Plaintiff lawyers’ continued search for damage theories to assert in claims arising from a data breach – or fear of a breach – received a potential setback this week when Chief Judge Michael Reagan of the United States District Court for the Southern District of Illinois permitted Fiat Chrysler and Harmon International to seek an interlocutory appeal of the court’s earlier ruling in Flynn v. Fiat Chrysler US that class plaintiffs had standing to bring their “car hacking” claims in federal court.  The ruling comes just one month before the scheduled start of trial. Fiat Chrysler and Harmon moved for an appeal after the Ninth Circuit ruled in a similar case, Cahen v. Toyota Motor Corp, that plaintiffs did not have standing to pursue diminution in value damages against Toyota based on a fear that the vehicles were susceptible to hacking.  

Both Flynn and Cahen were filed in 2015, following a series of well-publicized demonstrations by white hat hackers that certain Toyota and Fiat Chrysler cars could be hacked and remotely controlled by a third party, in potentially malicious ways. Plaintiffs in both lawsuits asserted that the cybersecurity vulnerabilities that gave rise to the potential for hacking constituted a design defect that reduced the value of their cars.

The Ninth Circuit in Cahen previously rejected this diminution of value theory, agreeing with the District Court that “plaintiffs have not, for example, alleged a demonstrable effect on the market for their specific vehicles based on documented recalls or declining Kelley Bluebook values . . . nor have they alleged a risk so immediate that they were forced to replace or discontinue using their vehicles, thus incurring out-of-pocket damages.” In rejecting Fiat Chrysler’s motion to dismiss in the Flynn case, Judge Reagan reached a different conclusion, finding that plaintiffs had standing to seek diminution of value damages. Key to the court’s decision was the fact that the cybersecurity defects in Chrysler cars that had been widely reported (originally in a Wired magazine article) led to a nationwide recall. The recall itself gave rise to additional reports of car hacking involving Chrysler cars, which the plaintiffs argued provided a foundation for a jury to conclude that the market value of Fiat Chryslers had been reduced. Additionally, plaintiffs alleged that the recall had not fixed the cybersecurity vulnerabilities, which the court found could give rise to a conclusion that the market for Chryslers had been altered.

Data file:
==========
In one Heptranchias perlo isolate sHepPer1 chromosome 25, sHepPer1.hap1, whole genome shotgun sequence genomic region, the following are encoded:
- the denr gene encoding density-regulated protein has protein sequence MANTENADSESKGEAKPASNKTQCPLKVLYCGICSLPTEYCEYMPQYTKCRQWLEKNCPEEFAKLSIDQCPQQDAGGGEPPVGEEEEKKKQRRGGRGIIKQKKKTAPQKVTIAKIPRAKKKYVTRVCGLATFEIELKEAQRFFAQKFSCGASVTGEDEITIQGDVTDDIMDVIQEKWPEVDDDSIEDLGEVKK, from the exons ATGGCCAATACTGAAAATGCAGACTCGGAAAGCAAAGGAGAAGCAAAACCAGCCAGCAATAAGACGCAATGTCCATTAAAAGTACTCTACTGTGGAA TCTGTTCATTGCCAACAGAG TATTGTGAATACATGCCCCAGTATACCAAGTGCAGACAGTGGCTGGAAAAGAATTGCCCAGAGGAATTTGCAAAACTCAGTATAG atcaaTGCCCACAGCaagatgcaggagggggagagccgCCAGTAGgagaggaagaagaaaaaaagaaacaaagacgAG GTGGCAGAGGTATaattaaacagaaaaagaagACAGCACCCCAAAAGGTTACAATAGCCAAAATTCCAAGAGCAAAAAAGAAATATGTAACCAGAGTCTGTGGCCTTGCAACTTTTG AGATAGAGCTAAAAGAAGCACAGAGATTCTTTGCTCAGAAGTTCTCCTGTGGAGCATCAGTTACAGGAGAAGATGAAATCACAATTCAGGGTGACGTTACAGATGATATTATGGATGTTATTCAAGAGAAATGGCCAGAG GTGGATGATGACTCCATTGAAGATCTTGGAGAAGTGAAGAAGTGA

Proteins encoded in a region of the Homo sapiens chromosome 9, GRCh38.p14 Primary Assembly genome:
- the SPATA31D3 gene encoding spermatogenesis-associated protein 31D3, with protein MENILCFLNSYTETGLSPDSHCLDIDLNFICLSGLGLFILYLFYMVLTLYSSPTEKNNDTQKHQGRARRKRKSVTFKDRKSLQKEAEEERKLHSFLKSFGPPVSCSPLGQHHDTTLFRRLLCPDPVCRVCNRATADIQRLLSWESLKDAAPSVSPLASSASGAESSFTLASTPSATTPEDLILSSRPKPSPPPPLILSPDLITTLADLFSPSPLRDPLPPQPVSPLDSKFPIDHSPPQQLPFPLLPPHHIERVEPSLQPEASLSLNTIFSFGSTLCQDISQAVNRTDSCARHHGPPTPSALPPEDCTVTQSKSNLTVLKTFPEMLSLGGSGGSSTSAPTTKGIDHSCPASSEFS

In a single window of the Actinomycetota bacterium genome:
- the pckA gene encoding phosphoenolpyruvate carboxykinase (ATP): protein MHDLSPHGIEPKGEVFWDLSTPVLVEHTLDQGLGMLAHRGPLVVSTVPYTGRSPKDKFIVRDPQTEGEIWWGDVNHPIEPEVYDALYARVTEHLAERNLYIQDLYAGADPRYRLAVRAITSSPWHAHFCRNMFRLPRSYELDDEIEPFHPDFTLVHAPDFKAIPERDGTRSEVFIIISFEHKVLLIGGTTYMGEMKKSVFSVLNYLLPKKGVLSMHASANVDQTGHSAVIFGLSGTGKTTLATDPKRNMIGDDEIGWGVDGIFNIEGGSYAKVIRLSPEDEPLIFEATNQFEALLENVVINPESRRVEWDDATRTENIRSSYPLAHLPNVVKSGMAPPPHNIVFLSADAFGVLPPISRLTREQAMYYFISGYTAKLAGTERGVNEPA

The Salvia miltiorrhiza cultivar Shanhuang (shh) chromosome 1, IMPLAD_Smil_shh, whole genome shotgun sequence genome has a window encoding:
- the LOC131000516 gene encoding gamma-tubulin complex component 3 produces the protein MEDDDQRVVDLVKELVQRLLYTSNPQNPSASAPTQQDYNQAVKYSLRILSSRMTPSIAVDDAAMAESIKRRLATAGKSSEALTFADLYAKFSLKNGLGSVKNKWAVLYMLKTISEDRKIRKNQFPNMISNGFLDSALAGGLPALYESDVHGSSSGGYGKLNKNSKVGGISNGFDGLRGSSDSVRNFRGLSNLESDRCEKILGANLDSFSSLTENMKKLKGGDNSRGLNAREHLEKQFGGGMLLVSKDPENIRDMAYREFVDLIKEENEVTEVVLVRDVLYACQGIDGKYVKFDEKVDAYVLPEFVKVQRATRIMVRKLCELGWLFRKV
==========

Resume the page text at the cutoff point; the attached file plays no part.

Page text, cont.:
In certifying the case for appeal, Judge Reagan explained that the initial finding of standing was debatable and noted that a ruling by the Seventh Circuit in favor of Fiat Chrysler would obviate the need for trial. The case remains stayed while the Seventh Circuit considers whether to agree to review the court’s standing ruling.

A ruling by the Seventh Circuit rejecting the District Court’s standing analysis in Flynn would potentially close what had been a new front in data breach litigation. Flynn had been one of only a few data security cases in the country to proceed past the motion to dismiss stage on a diminution in value theory of damages. What made Flynn particularly remarkable is that there had not been an actual reported breach that resulted in physical or other damages.

On the other hand, a ruling in favor of plaintiffs could have widespread ramifications and, in theory, could give rise to design defect claims against manufacturers of other connected products – such as refrigerators, medical devices, and smart televisions – based on data security vulnerabilities that increase the risk of hacking.

The Internet of Things (IoT) is growing rapidly. According to Gartner, there are over 5 billion devices connected to the internet, and by 2020, there will be 25 billion, with revenues expected to exceed $300 billion. To be sure, there are important differences between the automobile market and the market for other consumer products that may limit the viability of overpayment damages claims for data security vulnerabilities outside of automobiles. Still, the potential that these IoT manufacturers could be subject to products liability claims stemming from cybersecurity vulnerabilities is an issue to watch carefully.